Daptomycin Effective in Treating Serious Skin Infections in Children

Daptomycin, part of a new class of antibiotics currently approved only for use in adults, is effective and well-tolerated in children. <i>Photo Credit: CDC/Janice Haney Carr/Jeff Hageman, MHS.</i>
Daptomycin, part of a new class of antibiotics currently approved only for use in adults, is effective and well-tolerated in children. Photo Credit: CDC/Janice Haney Carr/Jeff Hageman, MHS.

Findings from a first-of-its-kind clinical trial suggest that intravenous daptomycin may be effective and well-tolerated in children, possibly providing an alternative treatment against methicillin-resistant Staphylococcus aureus (MRSA) skin infections in this patient population. The findings were published in Pediatrics.1

Daptomycin is active against MRSA and is currently only approved for adult use in treating skin and skin structure infections, and bloodstream infections.

“The safety and efficacy of intravenous daptomycin was comparable to standard-of-care IV antibiotics used for hospitalized children, usually vancomycin or clindamycin for MRSA and cefazolin for methicillin-susceptible strains of S aureus,” said lead author, John Bradley, MD, professor of clinical pediatrics, co-chief of the Division of Infectious Diseases at UC San Diego School of Medicine in California, in a news release.2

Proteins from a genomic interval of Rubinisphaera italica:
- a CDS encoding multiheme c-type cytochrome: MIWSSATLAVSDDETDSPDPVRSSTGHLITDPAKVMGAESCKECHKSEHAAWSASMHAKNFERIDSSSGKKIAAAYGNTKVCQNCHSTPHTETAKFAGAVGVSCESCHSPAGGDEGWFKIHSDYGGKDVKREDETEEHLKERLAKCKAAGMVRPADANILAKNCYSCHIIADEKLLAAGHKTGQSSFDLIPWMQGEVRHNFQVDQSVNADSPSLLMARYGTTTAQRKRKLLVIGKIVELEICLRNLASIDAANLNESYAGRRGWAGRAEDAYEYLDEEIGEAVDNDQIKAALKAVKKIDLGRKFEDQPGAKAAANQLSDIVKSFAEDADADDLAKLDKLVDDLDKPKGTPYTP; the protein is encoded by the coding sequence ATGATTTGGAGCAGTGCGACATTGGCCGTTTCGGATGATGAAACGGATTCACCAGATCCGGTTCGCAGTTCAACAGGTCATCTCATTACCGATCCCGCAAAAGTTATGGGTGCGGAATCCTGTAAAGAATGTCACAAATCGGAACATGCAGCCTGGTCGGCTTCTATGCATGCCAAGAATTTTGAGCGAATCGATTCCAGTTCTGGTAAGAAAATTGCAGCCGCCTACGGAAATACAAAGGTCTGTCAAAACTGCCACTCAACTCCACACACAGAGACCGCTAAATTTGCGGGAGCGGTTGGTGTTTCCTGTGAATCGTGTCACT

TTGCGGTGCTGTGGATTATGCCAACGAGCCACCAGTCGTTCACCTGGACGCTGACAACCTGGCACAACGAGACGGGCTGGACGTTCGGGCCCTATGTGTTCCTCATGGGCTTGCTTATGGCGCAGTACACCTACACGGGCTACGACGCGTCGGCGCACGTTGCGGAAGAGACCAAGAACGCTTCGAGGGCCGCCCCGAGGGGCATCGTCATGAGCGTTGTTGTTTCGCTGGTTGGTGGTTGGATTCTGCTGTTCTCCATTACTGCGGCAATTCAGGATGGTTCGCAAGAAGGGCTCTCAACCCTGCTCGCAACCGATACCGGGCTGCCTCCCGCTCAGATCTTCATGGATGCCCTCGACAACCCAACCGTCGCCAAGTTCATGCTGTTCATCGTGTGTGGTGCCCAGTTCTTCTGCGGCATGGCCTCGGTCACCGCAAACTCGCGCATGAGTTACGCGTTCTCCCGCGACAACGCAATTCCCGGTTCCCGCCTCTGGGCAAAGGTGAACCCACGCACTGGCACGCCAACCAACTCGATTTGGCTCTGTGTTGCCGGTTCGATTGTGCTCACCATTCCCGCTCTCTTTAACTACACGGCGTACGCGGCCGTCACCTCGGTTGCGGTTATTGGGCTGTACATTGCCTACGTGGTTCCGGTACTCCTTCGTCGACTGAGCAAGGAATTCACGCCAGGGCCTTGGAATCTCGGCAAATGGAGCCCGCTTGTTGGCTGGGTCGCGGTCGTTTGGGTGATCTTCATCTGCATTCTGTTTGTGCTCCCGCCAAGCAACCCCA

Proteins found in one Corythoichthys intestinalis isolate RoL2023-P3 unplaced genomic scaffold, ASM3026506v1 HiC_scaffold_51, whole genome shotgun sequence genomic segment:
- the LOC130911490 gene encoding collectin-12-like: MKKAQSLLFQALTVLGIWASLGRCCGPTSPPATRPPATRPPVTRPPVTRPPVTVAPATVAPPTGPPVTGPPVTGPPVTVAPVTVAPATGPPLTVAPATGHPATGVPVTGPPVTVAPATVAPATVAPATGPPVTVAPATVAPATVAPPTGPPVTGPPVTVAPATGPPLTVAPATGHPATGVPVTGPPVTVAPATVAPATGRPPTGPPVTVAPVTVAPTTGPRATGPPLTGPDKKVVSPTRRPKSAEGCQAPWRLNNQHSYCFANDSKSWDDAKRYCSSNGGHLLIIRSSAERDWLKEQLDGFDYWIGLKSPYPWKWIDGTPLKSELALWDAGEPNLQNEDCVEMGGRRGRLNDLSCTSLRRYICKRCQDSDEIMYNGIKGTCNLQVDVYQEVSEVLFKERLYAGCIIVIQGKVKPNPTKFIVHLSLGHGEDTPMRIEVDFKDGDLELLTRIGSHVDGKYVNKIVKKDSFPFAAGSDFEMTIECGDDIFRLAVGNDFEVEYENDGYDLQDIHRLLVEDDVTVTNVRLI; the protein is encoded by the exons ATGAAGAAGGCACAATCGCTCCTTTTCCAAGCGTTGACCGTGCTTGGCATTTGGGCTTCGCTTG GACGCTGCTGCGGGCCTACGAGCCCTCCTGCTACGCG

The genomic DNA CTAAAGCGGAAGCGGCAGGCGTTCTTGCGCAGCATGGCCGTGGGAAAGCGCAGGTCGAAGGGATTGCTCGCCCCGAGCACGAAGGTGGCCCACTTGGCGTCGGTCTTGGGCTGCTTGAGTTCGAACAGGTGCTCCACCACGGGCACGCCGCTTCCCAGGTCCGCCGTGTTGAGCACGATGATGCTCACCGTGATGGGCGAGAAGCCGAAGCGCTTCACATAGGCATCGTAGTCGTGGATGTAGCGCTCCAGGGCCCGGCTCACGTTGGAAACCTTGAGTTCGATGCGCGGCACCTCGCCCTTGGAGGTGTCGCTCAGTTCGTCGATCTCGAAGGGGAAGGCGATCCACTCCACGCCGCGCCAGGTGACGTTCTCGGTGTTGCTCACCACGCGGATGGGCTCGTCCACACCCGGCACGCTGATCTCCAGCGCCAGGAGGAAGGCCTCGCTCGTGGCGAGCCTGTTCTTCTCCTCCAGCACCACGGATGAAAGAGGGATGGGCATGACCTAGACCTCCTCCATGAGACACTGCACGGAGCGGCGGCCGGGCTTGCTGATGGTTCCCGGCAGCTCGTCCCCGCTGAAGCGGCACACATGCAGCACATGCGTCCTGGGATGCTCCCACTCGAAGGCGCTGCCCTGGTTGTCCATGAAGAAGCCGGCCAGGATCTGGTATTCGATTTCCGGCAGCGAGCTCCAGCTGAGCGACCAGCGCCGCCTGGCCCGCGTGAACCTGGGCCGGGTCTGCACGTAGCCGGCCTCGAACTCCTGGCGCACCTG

The study was randomized and investigator-blinded, and included 257 children aged 1 to 17 years who were exposed to daptomycin, and 132 children treated with standard of care (SOC; primarily clindamycin or vancomycin). All patients had complicated skin and skin structure infections (cSSSI), with 35% having confirmed methicillin-resistant Staphylococcus aureus

Results showed that daptomycin had similar safety to the SOC, with the proportions of safety population patients with treatment-related adverse events similar between the daptomycin (14%) and SOC (17%) group. Incidence of diarrhea was 7% and 5% for daptomycin and SOC; and increases in creatine phosphokinase were 6% and 5%, respectively.

Clinical success rate — defined by blinded evaluator-assessed complete/partial resolution of cSSSI symptoms 7–14 days after treatment — in the intent-to-treat population were also similar for the daptomycin (91%) and SOC group.

Dosing strategies were initially based on adult experiences but were then changed when the researchers found that the younger the child, the more quickly their bodies eliminated daptomycin.

The Food and Drug Administration is currently reviewing whether to approve daptomycin use in children.

References

  1. Bradley J, Glasser C, Patino H, et al. Daptomycin for complicated skin infections: a randomized trial [published online February 15, 2017]. Pediatrics. doi: 10.1542/peds.2016-2477
  2. Scott LaFee; Antibiotic effective against drug-resistant bacteria in pediatric skin infections [news release]. San Diego, CA: UC San Diego Health. Published February 16, 2017. Accessed February 20, 2017.
You must be a registered member of Infectious Disease Advisor to post a comment.

Sign Up for Free e-newsletters